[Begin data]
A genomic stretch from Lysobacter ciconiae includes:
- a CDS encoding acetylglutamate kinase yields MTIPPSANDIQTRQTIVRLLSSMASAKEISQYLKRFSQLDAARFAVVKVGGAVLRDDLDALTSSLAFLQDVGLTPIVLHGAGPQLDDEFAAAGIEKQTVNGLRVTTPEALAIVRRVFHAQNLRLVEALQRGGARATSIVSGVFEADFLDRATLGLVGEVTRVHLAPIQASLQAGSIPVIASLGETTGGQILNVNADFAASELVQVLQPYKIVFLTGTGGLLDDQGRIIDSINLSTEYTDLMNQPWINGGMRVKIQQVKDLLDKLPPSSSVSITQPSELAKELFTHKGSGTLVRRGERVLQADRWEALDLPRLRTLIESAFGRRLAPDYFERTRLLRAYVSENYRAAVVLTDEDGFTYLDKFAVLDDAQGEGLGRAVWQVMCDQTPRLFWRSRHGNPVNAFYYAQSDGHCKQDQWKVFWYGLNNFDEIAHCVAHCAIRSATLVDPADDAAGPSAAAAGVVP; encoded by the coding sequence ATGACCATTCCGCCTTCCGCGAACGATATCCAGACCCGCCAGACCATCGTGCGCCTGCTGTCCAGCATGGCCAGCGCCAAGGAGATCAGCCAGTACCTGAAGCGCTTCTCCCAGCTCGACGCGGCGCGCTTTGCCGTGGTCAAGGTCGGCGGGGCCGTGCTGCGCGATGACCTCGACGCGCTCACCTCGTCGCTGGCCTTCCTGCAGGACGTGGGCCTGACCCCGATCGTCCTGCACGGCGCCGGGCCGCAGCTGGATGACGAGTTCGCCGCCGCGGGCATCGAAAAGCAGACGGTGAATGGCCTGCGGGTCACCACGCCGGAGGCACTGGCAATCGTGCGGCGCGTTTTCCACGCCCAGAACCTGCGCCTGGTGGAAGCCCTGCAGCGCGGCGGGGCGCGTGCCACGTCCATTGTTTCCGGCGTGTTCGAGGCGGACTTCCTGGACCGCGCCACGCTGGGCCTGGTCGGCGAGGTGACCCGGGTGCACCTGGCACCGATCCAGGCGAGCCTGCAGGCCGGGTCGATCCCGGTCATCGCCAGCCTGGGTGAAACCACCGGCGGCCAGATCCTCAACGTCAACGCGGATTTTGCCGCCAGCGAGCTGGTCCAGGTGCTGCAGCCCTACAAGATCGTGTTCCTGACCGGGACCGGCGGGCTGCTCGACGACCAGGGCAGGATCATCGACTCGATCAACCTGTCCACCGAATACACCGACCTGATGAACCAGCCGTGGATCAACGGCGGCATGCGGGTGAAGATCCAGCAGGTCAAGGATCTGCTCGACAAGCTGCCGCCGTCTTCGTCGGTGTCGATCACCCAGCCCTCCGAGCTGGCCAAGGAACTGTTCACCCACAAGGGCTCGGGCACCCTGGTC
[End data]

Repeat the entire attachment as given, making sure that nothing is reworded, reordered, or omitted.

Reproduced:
A genomic stretch from Lysobacter ciconiae includes:
- a CDS encoding acetylglutamate kinase yields MTIPPSANDIQTRQTIVRLLSSMASAKEISQYLKRFSQLDAARFAVVKVGGAVLRDDLDALTSSLAFLQDVGLTPIVLHGAGPQLDDEFAAAGIEKQTVNGLRVTTPEALAIVRRVFHAQNLRLVEALQRGGARATSIVSGVFEADFLDRATLGLVGEVTRVHLAPIQASLQAGSIPVIASLGETTGGQILNVNADFAASELVQVLQPYKIVFLTGTGGLLDDQGRIIDSINLSTEYTDLMNQPWINGGMRVKIQQVKDLLDKLPPSSSVSITQPSELAKELFTHKGSGTLVRRGERVLQADRWEALDLPRLRTLIESAFGRRLAPDYFERTRLLRAYVSENYRAAVVLTDEDGFTYLDKFAVLDDAQGEGLGRAVWQVMCDQTPRLFWRSRHGNPVNAFYYAQSDGHCKQDQWKVFWYGLNNFDEIAHCVAHCAIRSATLVDPADDAAGPSAAAAGVVP; encoded by the coding sequence ATGACCATTCCGCCTTCCGCGAACGATATCCAGACCCGCCAGACCATCGTGCGCCTGCTGTCCAGCATGGCCAGCGCCAAGGAGATCAGCCAGTACCTGAAGCGCTTCTCCCAGCTCGACGCGGCGCGCTTTGCCGTGGTCAAGGTCGGCGGGGCCGTGCTGCGCGATGACCTCGACGCGCTCACCTCGTCGCTGGCCTTCCTGCAGGACGTGGGCCTGACCCCGATCGTCCTGCACGGCGCCGGGCCGCAGCTGGATGACGAGTTCGCCGCCGCGGGCATCGAAAAGCAGACGGTGAATGGCCTGCGGGTCACCACGCCGGAGGCACTGGCAATCGTGCGGCGCGTTTTCCACGCCCAGAACCTGCGCCTGGTGGAAGCCCTGCAGCGCGGCGGGGCGCGTGCCACGTCCATTGTTTCCGGCGTGTTCGAGGCGGACTTCCTGGACCGCGCCACGCTGGGCCTGGTCGGCGAGGTGACCCGGGTGCACCTGGCACCGATCCAGGCGAGCCTGCAGGCCGGGTCGATCCCGGTCATCGCCAGCCTGGGTGAAACCACCGGCGGCCAGATCCTCAACGTCAACGCGGATTTTGCCGCCAGCGAGCTGGTCCAGGTGCTGCAGCCCTACAAGATCGTGTTCCTGACCGGGACCGGCGGGCTGCTCGACGACCAGGGCAGGATCATCGACTCGATCAACCTGTCCACCGAATACACCGACCTGATGAACCAGCCGTGGATCAACGGCGGCATGCGGGTGAAGATCCAGCAGGTCAAGGATCTGCTCGACAAGCTGCCGCCGTCTTCGTCGGTGTCGATCACCCAGCCCTCCGAGCTGGCCAAGGAACTGTTCACCCACAAGGGCTCGGGCACCCTGGTC